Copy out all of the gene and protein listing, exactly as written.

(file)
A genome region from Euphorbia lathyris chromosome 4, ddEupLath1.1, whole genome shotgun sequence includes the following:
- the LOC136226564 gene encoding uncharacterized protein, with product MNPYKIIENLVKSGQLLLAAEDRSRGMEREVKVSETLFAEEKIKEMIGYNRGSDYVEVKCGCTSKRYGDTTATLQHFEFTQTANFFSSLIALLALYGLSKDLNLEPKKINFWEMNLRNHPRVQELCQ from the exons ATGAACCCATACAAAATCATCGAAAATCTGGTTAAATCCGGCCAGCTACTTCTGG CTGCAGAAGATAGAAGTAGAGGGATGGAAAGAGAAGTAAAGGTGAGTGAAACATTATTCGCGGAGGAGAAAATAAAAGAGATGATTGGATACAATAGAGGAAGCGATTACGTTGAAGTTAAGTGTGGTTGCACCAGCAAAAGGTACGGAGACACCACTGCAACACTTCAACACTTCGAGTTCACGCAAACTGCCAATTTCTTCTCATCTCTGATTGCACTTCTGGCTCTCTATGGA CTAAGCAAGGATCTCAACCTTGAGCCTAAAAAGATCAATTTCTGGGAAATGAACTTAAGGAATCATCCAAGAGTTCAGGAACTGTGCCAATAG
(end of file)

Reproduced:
A genome region from Euphorbia lathyris chromosome 4, ddEupLath1.1, whole genome shotgun sequence includes the following:
- the LOC136226564 gene encoding uncharacterized protein, with product MNPYKIIENLVKSGQLLLAAEDRSRGMEREVKVSETLFAEEKIKEMIGYNRGSDYVEVKCGCTSKRYGDTTATLQHFEFTQTANFFSSLIALLALYGLSKDLNLEPKKINFWEMNLRNHPRVQELCQ from the exons ATGAACCCATACAAAATCATCGAAAATCTGGTTAAATCCGGCCAGCTACTTCTGG CTGCAGAAGATAGAAGTAGAGGGATGGAAAGAGAAGTAAAGGTGAGTGAAACATTATTCGCGGAGGAGAAAATAAAAGAGATGATTGGATACAATAGAGGAAGCGATTACGTTGAAGTTAAGTGTGGTTGCACCAGCAAAAGGTACGGAGACACCACTGCAACACTTCAACACTTCGAGTTCACGCAAACTGCCAATTTCTTCTCATCTCTGATTGCACTTCTGGCTCTCTATGGA CTAAGCAAGGATCTCAACCTTGAGCCTAAAAAGATCAATTTCTGGGAAATGAACTTAAGGAATCATCCAAGAGTTCAGGAACTGTGCCAATAG